Google Sees a Bright Future in Smart Shades
Google is reportedly going ahead with manufacturing eyeglasses that display information to the wearer via an embedded screen. The devices were first talked about a few weeks ago; now a new report puts their prices anywhere from $200 to $600, with availability starting later this year. However, Google may not necessarily be the first in the world of wearable heads-up displays.
02/22/12 2:42 PM PT
Reports that Google is working on special glasses that will stream information to a display in one lens in real time have once again surfaced.
The glasses will hit retail shelves by the end of the year, The New York Times reported.
They will be priced in about the same ballpark as new smartphones, meaning they'll likely fall into the US$250 to $600 price range.
The glasses will reportedly run on Android.
"The technology is not that far away for glasses that would even include enough processing [power] to support Android or other OSes," Paul Travers, founder, CEO and president of video eyeware maker Vuzix, told TechNewsWorld.
Google did not respond to our request for comment for this story.
Possible Details of the Google Glasses
The so-called Google Glasses will reportedly include a small screen that will sit very close to the wearer's eye.
The glasses will also reportedly have a low-resolution built-in camera that can overlay information about locations, surrounding buildings, and nearby friends.
Augmented reality technology will let the glasses tap into various Google products. The glasses will interact with data in the cloud.
Striving to Be First
Google's not alone in working on enhanced glasses. Vuzix has a $1 million contract from the Defense Advanced Research Projects Agency (DARPA) to develop prototype glasses of this sort.
At the Consumer Electronics Show in January, Vuzix also announced SMART Glasses, a line of sunglasses that would integrate HD displays and waveguide optics. The glasses will work with devices connected to the Internet and will be able to be used at night or outdoors in full daylight.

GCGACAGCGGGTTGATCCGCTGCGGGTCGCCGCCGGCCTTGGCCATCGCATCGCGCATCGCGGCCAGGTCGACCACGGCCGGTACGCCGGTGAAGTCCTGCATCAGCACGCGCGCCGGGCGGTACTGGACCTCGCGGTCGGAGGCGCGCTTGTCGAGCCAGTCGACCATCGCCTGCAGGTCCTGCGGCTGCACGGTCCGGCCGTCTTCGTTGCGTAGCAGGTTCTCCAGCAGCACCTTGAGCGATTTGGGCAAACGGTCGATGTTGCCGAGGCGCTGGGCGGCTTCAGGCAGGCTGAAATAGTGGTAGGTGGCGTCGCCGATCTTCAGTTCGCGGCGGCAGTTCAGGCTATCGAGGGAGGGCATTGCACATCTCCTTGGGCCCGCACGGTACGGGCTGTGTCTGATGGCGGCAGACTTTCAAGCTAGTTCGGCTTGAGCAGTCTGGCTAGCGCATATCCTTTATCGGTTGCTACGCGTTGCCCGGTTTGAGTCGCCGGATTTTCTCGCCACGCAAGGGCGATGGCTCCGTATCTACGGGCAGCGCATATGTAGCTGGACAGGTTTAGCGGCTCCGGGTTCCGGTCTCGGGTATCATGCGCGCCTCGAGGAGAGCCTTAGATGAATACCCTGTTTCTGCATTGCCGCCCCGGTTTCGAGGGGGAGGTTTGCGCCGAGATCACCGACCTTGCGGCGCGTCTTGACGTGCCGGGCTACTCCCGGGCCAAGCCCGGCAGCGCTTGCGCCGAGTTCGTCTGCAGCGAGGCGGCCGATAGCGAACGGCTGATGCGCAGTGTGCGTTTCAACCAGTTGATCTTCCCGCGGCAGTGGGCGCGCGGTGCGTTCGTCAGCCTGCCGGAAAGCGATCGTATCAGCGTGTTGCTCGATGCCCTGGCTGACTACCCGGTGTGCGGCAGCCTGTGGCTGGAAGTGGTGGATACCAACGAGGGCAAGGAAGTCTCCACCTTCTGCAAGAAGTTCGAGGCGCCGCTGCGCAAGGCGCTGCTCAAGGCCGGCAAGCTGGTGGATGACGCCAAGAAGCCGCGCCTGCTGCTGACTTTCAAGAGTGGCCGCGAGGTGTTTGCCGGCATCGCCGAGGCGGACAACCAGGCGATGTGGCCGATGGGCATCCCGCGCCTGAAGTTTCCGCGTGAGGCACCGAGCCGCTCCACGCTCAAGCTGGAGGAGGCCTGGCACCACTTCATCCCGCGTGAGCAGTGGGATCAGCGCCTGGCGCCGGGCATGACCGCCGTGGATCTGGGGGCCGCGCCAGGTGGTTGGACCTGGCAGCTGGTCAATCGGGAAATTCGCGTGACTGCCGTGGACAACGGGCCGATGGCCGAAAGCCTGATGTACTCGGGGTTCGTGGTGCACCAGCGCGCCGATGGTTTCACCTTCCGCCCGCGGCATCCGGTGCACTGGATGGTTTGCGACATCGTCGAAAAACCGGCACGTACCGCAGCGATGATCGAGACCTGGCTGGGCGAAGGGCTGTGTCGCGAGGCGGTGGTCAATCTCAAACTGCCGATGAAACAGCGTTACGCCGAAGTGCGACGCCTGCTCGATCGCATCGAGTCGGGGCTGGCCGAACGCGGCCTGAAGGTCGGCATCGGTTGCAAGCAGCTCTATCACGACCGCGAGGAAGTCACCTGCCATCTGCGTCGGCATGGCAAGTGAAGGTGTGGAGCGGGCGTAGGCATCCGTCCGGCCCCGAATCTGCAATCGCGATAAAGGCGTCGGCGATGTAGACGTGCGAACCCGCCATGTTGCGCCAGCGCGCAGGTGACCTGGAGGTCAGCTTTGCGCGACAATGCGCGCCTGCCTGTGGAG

Microvision is another company working on mobile device eyewear. It's combining its ultraminiature PicoP display engine with special optics embedded into fashionable or protective eyeglasses.
Information originating in a mobile device will be beamed to the eyewear through a wired or wireless connection. The eyewear can either be see-through or opaque.
Going to the Cloud
Meanwhile, Vergence Labs is working on a prototype augmented reality glasses product that interfaces with a database in the cloud. This database will contain information from Facebook and Google+, as well as facial recognition software.
When a user looks at a friend, that friend's most recent status updates on both social networking sites will appear as a digital pop-up.
Japanese firm NEC Biglobe has developed a concept demo of cloud-enabled augmented reality glasses using the Vuzix STAR series of video eyewear that will work similarly to the Vergence Labs product.
Going Beyond Eyeglasses
Google might need to step on the gas if it's going to get consumer acceptance for its product. Wearable display maker Innovega announced contact lenses that let users screen augmented reality applications at CES 2012 in January.
It has developed technology that lets a wearer of one of its contact lenses see video content as if it's on a 240-inch TV screen 10 feet away.
"Normal video eyewear starts by looking like sunglasses and has tiny flat panels in the glasses, then you have to put lenses in front of those panels," Innovega's CEO, Steve Willey, told TechNewsWorld. "We take the panels ... drop the lenses down to sub-millimeter size that let you drop them into a contact lens, and if you use Oakley glasses with Bluetooth or WiFi, you have media vision."
The Oakley Thump is a line of sunglasses incorporating an MP3 player with up to 1 GB of memory. It has been discontinued.
Innovega adds its technology to normal soft contact lenses that remain transparent so they can be used as regular contact lenses, Willey said. The media vision only comes on when the user puts on the Oakley-type glasses and they begin streaming information to the contact lenses.
Email and social media updates are streamed into a small window so the user can continue looking at the real world simultaneously, Willey said. However, "if you want to watch the movie 'Avatar' in 3D IMAX quality, then an app will drop that on a canvas and maybe block out the real world."
Prototypes for the consumer market will be available around the end of 2014, and Willey says the consumer versions will initially probably be offered at $500, with prices going down later.